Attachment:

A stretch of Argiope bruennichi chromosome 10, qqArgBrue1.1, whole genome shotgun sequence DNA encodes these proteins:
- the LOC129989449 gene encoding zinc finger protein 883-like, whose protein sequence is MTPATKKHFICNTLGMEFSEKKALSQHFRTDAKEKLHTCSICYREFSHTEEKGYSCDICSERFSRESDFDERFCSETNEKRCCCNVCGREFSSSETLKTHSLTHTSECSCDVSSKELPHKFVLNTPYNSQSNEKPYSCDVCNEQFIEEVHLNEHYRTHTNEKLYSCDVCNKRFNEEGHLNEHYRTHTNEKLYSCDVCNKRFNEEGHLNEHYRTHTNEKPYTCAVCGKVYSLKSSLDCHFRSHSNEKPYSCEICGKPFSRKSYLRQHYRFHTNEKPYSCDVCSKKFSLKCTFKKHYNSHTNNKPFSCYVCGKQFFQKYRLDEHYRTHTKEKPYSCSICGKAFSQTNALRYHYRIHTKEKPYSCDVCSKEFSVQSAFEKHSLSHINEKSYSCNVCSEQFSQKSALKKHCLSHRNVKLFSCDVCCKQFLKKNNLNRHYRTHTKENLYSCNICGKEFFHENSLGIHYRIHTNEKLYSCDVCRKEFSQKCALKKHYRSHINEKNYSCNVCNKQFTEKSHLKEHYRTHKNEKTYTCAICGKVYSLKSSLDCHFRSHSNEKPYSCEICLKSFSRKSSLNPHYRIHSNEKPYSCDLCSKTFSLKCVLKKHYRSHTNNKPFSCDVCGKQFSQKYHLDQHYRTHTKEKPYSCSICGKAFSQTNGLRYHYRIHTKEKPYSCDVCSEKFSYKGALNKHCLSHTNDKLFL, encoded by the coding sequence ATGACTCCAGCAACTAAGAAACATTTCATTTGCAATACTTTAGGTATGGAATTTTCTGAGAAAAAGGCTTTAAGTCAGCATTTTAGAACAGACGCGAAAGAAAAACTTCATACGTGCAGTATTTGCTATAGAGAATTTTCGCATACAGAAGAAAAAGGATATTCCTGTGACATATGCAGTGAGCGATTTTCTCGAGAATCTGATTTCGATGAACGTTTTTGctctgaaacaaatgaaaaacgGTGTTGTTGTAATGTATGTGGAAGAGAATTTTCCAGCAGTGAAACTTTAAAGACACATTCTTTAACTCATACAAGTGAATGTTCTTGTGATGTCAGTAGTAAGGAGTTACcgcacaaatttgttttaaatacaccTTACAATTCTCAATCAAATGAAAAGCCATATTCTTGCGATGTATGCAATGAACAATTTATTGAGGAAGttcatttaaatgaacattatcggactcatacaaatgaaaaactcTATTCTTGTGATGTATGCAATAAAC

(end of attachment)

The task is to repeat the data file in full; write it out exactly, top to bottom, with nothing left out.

A stretch of Argiope bruennichi chromosome 10, qqArgBrue1.1, whole genome shotgun sequence DNA encodes these proteins:
- the LOC129989449 gene encoding zinc finger protein 883-like, whose protein sequence is MTPATKKHFICNTLGMEFSEKKALSQHFRTDAKEKLHTCSICYREFSHTEEKGYSCDICSERFSRESDFDERFCSETNEKRCCCNVCGREFSSSETLKTHSLTHTSECSCDVSSKELPHKFVLNTPYNSQSNEKPYSCDVCNEQFIEEVHLNEHYRTHTNEKLYSCDVCNKRFNEEGHLNEHYRTHTNEKLYSCDVCNKRFNEEGHLNEHYRTHTNEKPYTCAVCGKVYSLKSSLDCHFRSHSNEKPYSCEICGKPFSRKSYLRQHYRFHTNEKPYSCDVCSKKFSLKCTFKKHYNSHTNNKPFSCYVCGKQFFQKYRLDEHYRTHTKEKPYSCSICGKAFSQTNALRYHYRIHTKEKPYSCDVCSKEFSVQSAFEKHSLSHINEKSYSCNVCSEQFSQKSALKKHCLSHRNVKLFSCDVCCKQFLKKNNLNRHYRTHTKENLYSCNICGKEFFHENSLGIHYRIHTNEKLYSCDVCRKEFSQKCALKKHYRSHINEKNYSCNVCNKQFTEKSHLKEHYRTHKNEKTYTCAICGKVYSLKSSLDCHFRSHSNEKPYSCEICLKSFSRKSSLNPHYRIHSNEKPYSCDLCSKTFSLKCVLKKHYRSHTNNKPFSCDVCGKQFSQKYHLDQHYRTHTKEKPYSCSICGKAFSQTNGLRYHYRIHTKEKPYSCDVCSEKFSYKGALNKHCLSHTNDKLFL, encoded by the coding sequence ATGACTCCAGCAACTAAGAAACATTTCATTTGCAATACTTTAGGTATGGAATTTTCTGAGAAAAAGGCTTTAAGTCAGCATTTTAGAACAGACGCGAAAGAAAAACTTCATACGTGCAGTATTTGCTATAGAGAATTTTCGCATACAGAAGAAAAAGGATATTCCTGTGACATATGCAGTGAGCGATTTTCTCGAGAATCTGATTTCGATGAACGTTTTTGctctgaaacaaatgaaaaacgGTGTTGTTGTAATGTATGTGGAAGAGAATTTTCCAGCAGTGAAACTTTAAAGACACATTCTTTAACTCATACAAGTGAATGTTCTTGTGATGTCAGTAGTAAGGAGTTACcgcacaaatttgttttaaatacaccTTACAATTCTCAATCAAATGAAAAGCCATATTCTTGCGATGTATGCAATGAACAATTTATTGAGGAAGttcatttaaatgaacattatcggactcatacaaatgaaaaactcTATTCTTGTGATGTATGCAATAAAC